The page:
Danes are reserved and hard to get into contact with, say international Erasmus exchange students in a recent study by Kathrine Bruun Thomsen of the Saxo Institute/European Ethnology. But the same international students admit that they don’t go out of their way to make friends with foreign students in their own country.
While international students are eager to meet other Danish students, a large majority of them end up only making friendships and networking among other international exchange students, explains Kathrine Bruun Thomsen.
»The students in Erasmus are in a particular situation that they share with other Erasmus students. It is much easier to make friends among other Erasmus students, because they, like them, insist on making new friends. This openness is not shared by the Danish students because they are not in this same situation,« she says.
Status from having Danish friends
The result is that in Copenhagen, like in other universities, two groups, the international and the Danish group, come to live in separate worlds.
Some international students studied by Kathrine Bruun Thomsen were disappointed in not meeting any Danish friends during their stay. Other students had made it into their own pet project to get Danish friends, bragging to the other students when they were successful.
A Lithuanian student quoted in the study related with pride how he had attended a party with only Danish friends. Now he tries to spend less time with Erasmus-students and more time with the Danes.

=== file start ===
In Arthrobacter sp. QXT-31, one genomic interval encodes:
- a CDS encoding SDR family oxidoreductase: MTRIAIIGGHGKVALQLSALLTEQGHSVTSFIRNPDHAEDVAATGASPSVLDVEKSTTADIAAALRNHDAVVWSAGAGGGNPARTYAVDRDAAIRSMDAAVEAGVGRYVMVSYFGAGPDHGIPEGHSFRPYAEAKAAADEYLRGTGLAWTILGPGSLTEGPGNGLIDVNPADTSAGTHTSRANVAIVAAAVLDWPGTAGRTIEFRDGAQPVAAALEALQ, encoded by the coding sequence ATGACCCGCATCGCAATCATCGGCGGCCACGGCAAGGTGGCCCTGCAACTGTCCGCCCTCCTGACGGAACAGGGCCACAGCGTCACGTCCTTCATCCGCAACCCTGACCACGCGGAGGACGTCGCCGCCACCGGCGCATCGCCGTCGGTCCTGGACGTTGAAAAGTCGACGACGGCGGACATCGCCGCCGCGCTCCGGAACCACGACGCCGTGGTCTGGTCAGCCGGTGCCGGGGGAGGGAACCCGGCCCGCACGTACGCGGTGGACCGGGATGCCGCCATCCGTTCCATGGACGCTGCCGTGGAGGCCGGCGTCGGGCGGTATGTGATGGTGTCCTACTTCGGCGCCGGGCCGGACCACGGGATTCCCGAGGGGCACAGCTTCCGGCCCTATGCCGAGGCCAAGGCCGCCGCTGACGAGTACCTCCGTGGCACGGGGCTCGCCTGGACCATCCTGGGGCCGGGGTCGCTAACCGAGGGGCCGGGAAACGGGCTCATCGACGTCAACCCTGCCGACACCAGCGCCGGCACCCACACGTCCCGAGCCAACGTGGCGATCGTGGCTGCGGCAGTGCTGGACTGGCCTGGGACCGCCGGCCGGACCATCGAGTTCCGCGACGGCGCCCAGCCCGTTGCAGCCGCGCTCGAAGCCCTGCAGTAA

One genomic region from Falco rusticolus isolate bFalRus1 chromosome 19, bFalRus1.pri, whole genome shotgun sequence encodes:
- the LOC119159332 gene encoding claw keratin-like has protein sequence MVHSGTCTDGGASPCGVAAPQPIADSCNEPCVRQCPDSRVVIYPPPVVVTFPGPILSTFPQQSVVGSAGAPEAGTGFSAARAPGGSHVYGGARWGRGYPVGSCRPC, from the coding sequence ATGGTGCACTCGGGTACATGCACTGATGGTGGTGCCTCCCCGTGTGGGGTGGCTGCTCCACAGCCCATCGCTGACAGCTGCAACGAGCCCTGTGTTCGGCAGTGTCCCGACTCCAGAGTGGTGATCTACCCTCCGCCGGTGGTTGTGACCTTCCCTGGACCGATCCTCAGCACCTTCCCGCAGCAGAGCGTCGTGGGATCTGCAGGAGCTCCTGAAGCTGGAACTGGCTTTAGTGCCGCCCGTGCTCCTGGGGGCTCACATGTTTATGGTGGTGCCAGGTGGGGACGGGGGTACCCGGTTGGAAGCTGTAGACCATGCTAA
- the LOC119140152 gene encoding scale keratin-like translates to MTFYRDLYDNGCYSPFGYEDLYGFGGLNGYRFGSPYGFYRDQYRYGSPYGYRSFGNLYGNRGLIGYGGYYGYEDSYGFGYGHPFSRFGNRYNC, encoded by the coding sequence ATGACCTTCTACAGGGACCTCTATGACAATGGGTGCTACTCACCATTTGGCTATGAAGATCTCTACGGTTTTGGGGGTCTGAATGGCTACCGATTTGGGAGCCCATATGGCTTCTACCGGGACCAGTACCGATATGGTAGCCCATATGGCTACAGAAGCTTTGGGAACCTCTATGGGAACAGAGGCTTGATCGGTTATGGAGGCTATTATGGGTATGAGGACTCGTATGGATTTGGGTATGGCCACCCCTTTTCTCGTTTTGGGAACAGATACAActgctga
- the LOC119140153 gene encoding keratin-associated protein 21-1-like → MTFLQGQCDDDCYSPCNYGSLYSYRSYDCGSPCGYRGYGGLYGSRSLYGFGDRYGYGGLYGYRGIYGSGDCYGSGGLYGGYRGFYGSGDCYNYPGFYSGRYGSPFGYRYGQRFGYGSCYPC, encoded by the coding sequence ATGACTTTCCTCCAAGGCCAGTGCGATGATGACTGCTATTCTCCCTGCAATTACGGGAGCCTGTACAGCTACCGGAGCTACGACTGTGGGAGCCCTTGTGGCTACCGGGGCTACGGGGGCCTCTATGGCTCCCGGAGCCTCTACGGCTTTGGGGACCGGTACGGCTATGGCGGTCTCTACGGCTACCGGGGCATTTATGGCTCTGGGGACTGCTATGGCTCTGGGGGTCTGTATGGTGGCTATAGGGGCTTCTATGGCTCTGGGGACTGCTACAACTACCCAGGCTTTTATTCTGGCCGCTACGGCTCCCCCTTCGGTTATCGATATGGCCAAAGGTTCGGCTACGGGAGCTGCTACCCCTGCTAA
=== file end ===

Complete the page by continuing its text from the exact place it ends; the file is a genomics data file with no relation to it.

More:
»It’s more interesting and more challenging, because Erasmus-students, they’re open and Danish people are not, so if you can manage to make friends with Danish people - it’s something,« he said.
Will leave soon anyway
But Danish students won’t meet them with open arms. Several international students point to Danish people being particularly reserved.
Kathrine Bruun Thomsen has another explanation however: For a Danish student, it may be seen as too much effort to strike up friendships with exchange students as they are leaving soon anyway. As a female student from Belgium puts it:
»I guess Danish students don’t see the point in it, because they know that we are here for four months - so what’s the point? Or maybe they’re just not interested. I don’t really know,« she says.
When Kathrine Bruun Thomsen questioned the students it turned out that they themselves had very little contact with international students at home in their own country for the same reasons.
No Danish friends, but a success
Several exchange students point out that one of their goals with their exchange period was to meet other nationalities. This, meeting other nationalities than Danes, is not a problem, says Kathrine Bruun Thomsen.
The University of Copenhagen, like other universities has a mentor-scheme, designed to make students quickly feel at home in Denmark.
International students do indeed feel welcomed by the university, and Kathrine Bruun Thomsen wonders whether any attempt to break the ice between the two groups, exchange students and Danes, is doomed to failure.
»I have thought a good deal about this. Why is it actually necessary that you make friends with people who have a home in the city where you are an exchange student? I mean: You are only going to be there for one or two semesters. Maybe we should not judge the success of our study abroad on how many Danes we meet, « she says.
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